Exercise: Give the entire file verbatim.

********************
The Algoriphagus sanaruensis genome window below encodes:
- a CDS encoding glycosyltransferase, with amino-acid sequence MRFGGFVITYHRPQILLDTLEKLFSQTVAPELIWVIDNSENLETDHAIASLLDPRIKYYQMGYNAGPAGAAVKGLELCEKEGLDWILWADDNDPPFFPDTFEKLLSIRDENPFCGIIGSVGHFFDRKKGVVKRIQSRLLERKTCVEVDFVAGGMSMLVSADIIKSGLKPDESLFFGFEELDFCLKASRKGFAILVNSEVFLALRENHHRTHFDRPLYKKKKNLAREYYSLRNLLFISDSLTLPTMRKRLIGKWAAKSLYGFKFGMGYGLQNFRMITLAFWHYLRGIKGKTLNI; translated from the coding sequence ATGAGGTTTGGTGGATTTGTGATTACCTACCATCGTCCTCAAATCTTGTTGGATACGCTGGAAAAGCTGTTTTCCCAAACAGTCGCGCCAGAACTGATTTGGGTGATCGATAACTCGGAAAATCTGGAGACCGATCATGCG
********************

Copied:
The Algoriphagus sanaruensis genome window below encodes:
- a CDS encoding glycosyltransferase, with amino-acid sequence MRFGGFVITYHRPQILLDTLEKLFSQTVAPELIWVIDNSENLETDHAIASLLDPRIKYYQMGYNAGPAGAAVKGLELCEKEGLDWILWADDNDPPFFPDTFEKLLSIRDENPFCGIIGSVGHFFDRKKGVVKRIQSRLLERKTCVEVDFVAGGMSMLVSADIIKSGLKPDESLFFGFEELDFCLKASRKGFAILVNSEVFLALRENHHRTHFDRPLYKKKKNLAREYYSLRNLLFISDSLTLPTMRKRLIGKWAAKSLYGFKFGMGYGLQNFRMITLAFWHYLRGIKGKTLNI; translated from the coding sequence ATGAGGTTTGGTGGATTTGTGATTACCTACCATCGTCCTCAAATCTTGTTGGATACGCTGGAAAAGCTGTTTTCCCAAACAGTCGCGCCAGAACTGATTTGGGTGATCGATAACTCGGAAAATCTGGAGACCGATCATGCG